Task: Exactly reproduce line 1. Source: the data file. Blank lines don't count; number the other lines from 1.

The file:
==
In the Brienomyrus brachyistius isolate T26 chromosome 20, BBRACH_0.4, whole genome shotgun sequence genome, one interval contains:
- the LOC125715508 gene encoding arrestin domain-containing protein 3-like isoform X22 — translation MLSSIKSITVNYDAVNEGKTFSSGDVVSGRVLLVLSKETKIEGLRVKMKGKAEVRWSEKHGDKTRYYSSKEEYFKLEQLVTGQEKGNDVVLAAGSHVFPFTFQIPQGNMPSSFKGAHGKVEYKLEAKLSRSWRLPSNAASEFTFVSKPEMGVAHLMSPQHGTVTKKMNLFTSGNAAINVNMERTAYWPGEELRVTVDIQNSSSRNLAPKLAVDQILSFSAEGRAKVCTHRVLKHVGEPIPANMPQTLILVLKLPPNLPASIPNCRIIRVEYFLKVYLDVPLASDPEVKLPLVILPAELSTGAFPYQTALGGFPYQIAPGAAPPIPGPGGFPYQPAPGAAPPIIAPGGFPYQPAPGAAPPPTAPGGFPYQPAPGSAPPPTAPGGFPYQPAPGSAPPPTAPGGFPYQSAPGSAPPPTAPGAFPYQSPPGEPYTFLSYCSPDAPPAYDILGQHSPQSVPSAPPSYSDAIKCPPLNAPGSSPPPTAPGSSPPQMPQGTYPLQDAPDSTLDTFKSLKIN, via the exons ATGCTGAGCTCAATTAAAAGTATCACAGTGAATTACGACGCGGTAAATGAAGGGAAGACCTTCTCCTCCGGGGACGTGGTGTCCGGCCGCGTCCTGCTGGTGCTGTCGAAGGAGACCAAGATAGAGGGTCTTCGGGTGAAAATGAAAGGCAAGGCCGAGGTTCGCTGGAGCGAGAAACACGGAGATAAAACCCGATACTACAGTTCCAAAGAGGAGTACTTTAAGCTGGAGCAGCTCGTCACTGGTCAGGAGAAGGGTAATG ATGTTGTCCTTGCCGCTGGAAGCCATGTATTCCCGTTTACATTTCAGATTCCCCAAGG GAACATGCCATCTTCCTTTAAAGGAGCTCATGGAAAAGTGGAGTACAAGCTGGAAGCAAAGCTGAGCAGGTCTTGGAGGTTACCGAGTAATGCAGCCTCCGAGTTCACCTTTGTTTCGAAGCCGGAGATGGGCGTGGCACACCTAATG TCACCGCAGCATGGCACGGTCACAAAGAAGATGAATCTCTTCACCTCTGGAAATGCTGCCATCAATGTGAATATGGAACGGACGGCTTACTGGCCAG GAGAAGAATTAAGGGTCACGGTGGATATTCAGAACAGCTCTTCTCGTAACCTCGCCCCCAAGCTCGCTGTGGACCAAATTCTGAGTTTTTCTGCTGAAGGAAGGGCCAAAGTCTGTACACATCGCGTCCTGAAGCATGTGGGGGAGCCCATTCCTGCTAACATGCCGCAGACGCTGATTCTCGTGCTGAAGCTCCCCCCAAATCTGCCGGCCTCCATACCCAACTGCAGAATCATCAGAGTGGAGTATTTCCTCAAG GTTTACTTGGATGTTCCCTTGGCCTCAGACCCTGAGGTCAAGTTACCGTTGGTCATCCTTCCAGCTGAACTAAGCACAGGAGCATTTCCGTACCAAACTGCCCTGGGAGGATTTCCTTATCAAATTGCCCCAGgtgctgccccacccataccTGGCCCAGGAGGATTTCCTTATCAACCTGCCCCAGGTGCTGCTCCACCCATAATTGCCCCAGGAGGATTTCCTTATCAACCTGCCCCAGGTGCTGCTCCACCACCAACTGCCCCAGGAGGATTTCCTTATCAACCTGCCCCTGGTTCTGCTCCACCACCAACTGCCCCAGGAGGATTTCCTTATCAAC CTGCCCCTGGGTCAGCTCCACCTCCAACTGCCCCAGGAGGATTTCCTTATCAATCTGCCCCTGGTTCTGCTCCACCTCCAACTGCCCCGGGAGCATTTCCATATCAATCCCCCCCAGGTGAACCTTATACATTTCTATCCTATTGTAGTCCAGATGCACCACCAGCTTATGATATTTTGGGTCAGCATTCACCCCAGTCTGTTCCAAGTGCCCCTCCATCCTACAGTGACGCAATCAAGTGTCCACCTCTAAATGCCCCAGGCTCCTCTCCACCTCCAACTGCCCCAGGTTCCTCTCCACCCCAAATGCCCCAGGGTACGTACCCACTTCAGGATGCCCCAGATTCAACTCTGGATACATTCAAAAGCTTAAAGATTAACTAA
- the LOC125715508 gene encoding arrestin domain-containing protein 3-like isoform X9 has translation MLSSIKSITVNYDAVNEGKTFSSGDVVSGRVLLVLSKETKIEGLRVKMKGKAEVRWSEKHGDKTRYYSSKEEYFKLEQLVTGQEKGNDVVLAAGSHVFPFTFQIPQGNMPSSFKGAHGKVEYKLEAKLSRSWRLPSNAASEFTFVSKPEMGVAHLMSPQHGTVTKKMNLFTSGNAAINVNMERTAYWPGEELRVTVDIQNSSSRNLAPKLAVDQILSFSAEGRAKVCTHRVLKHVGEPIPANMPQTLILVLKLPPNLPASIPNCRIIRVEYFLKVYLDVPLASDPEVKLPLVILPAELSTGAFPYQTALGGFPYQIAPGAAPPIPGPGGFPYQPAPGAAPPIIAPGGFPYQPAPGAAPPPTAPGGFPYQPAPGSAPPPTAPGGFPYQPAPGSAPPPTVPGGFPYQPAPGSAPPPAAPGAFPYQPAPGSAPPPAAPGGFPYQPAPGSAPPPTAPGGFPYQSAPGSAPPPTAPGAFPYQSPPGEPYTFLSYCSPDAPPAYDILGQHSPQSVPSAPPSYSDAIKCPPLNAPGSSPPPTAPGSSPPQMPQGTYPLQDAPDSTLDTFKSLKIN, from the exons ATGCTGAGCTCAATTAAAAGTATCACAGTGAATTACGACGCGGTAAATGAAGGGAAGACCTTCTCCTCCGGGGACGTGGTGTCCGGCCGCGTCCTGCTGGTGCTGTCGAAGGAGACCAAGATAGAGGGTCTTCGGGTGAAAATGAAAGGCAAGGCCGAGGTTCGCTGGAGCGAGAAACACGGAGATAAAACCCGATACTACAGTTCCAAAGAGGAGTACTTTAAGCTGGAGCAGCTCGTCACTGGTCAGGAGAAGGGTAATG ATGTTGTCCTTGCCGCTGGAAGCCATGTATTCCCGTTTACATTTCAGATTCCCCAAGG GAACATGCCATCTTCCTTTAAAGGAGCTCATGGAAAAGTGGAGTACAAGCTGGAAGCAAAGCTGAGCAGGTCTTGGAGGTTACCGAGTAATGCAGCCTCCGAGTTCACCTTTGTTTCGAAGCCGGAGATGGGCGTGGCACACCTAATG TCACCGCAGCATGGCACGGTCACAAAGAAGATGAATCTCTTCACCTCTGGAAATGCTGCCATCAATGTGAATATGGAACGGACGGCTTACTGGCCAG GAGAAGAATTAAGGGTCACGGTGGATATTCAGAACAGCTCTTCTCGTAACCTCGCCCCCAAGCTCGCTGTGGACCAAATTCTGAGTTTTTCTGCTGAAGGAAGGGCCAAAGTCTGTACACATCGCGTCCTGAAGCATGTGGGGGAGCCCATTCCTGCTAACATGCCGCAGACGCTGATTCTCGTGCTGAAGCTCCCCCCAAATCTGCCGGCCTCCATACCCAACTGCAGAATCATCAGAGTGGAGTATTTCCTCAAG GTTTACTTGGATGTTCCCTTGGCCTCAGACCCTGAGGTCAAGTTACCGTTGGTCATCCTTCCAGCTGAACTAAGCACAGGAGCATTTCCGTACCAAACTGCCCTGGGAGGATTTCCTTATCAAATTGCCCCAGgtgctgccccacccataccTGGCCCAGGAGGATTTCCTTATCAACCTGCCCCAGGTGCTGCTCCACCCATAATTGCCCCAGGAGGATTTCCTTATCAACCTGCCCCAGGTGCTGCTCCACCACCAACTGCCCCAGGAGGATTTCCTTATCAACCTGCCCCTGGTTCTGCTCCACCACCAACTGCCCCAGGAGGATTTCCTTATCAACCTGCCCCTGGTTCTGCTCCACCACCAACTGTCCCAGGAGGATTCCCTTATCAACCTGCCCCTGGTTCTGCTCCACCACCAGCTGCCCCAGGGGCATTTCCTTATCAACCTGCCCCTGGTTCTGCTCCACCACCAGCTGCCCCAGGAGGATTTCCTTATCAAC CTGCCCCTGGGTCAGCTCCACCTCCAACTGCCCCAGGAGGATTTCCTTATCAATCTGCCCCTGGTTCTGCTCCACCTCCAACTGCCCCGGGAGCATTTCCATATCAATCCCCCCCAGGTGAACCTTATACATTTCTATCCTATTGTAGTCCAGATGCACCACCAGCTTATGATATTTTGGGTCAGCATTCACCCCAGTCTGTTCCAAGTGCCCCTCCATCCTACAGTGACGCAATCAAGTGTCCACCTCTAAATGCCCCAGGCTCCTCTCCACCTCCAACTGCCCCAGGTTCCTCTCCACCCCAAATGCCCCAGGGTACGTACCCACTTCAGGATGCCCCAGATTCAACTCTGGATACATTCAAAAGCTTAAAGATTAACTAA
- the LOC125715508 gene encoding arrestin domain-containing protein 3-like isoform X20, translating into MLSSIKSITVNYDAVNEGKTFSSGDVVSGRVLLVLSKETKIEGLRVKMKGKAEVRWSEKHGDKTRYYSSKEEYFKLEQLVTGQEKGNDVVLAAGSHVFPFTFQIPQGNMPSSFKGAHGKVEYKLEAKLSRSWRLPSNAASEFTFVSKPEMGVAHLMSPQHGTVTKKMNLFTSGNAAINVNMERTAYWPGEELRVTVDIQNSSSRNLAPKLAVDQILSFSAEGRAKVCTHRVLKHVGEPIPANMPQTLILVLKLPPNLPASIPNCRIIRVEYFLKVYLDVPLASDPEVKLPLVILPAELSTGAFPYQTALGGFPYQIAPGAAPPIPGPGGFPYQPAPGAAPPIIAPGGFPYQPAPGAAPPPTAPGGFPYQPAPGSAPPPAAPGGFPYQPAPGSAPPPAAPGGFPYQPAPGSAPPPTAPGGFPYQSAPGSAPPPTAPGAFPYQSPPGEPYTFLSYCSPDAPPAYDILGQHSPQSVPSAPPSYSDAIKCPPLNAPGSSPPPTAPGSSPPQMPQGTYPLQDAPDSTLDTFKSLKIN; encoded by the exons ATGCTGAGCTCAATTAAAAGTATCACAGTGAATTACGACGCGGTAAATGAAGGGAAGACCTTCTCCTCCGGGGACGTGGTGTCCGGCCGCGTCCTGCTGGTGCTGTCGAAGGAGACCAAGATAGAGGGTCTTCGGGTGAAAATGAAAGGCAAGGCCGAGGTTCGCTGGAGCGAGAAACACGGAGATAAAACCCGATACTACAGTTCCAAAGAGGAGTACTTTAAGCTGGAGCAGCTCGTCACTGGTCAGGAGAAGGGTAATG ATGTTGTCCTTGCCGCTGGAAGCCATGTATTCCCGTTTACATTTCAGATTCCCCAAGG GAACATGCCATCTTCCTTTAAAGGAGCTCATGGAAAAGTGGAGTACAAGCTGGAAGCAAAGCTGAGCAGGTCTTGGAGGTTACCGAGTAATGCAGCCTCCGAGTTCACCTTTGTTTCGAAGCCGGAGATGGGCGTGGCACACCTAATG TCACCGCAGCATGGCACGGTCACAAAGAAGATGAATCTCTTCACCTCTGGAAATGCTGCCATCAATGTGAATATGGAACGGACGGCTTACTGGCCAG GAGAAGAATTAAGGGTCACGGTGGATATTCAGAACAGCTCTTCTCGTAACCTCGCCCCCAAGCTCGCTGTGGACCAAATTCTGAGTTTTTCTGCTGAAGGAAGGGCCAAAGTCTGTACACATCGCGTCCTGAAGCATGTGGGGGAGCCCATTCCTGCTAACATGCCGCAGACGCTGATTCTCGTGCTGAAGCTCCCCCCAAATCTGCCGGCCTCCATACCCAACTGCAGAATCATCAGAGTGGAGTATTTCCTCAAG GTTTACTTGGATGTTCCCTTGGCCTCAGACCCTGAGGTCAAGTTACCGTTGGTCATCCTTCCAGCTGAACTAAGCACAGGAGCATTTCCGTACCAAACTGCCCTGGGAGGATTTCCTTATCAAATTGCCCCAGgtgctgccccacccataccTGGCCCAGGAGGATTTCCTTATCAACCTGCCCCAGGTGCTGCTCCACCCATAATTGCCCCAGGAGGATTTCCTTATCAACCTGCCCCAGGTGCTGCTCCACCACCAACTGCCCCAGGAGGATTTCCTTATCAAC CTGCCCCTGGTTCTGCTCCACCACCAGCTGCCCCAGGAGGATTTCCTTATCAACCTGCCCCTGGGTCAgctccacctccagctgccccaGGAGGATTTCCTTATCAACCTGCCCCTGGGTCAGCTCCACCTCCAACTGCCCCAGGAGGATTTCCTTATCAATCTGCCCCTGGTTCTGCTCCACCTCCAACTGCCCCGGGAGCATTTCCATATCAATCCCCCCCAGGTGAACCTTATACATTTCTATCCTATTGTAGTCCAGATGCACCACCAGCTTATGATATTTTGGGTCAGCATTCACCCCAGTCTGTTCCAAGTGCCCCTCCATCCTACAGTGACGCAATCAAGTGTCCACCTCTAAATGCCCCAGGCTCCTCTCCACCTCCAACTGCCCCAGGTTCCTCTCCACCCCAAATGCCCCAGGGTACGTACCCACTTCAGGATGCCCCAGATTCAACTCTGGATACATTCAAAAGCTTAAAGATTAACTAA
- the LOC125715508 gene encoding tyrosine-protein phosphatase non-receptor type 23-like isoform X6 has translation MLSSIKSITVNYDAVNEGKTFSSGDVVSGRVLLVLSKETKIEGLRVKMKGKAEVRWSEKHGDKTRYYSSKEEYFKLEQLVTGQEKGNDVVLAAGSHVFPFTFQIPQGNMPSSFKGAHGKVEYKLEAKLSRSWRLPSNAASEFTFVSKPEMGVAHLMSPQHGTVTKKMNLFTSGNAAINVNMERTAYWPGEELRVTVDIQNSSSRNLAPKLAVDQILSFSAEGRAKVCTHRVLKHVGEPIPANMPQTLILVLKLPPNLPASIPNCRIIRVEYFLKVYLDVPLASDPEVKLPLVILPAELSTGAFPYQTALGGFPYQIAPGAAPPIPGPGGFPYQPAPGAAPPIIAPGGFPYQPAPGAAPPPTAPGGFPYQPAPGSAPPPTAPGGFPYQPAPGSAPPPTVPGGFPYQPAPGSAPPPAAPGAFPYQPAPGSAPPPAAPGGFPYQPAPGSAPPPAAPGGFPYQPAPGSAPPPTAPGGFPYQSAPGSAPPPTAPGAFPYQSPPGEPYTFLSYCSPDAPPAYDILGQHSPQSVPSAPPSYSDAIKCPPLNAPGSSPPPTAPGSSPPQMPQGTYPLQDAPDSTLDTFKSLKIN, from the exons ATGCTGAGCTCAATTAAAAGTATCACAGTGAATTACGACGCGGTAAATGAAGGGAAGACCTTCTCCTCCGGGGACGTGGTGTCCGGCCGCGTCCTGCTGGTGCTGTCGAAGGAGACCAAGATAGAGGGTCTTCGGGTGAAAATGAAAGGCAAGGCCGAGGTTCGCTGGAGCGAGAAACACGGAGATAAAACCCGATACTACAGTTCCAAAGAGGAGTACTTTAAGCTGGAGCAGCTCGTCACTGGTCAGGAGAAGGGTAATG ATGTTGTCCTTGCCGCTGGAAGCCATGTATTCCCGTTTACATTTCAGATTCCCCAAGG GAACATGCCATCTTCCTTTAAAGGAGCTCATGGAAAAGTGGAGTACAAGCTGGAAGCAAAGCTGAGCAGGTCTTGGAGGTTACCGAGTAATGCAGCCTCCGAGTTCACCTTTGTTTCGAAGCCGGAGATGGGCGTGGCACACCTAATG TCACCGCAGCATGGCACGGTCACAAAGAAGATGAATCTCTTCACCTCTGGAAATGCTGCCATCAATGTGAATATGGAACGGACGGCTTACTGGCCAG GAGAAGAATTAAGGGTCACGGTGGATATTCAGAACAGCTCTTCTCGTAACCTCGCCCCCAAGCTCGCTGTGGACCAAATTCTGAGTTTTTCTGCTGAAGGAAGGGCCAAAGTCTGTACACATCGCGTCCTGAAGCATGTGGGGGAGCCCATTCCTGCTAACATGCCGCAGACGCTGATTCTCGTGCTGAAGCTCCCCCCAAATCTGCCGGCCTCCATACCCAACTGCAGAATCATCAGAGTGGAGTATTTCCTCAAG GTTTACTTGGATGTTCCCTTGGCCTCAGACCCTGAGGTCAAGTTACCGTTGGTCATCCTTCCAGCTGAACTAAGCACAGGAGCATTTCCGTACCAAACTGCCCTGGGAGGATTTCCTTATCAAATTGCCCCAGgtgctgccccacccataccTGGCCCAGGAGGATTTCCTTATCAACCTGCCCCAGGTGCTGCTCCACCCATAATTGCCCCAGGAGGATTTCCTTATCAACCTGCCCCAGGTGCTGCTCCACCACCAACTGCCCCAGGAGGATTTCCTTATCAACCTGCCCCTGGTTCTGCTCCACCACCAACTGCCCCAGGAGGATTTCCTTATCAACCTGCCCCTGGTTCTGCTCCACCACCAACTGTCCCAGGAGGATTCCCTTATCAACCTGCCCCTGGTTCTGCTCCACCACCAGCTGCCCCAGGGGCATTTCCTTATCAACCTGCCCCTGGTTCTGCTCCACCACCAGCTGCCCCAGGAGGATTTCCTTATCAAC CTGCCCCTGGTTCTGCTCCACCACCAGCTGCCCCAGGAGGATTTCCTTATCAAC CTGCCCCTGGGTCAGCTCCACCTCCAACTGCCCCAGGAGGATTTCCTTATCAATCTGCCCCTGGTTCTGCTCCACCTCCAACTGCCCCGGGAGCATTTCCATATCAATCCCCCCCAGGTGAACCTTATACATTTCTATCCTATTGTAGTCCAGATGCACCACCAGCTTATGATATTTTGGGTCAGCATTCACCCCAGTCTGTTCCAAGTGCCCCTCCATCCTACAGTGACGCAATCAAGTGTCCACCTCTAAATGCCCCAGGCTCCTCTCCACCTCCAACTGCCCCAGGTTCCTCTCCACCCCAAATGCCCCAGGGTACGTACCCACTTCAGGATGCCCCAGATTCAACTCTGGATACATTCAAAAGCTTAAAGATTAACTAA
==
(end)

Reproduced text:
In the Brienomyrus brachyistius isolate T26 chromosome 20, BBRACH_0.4, whole genome shotgun sequence genome, one interval contains: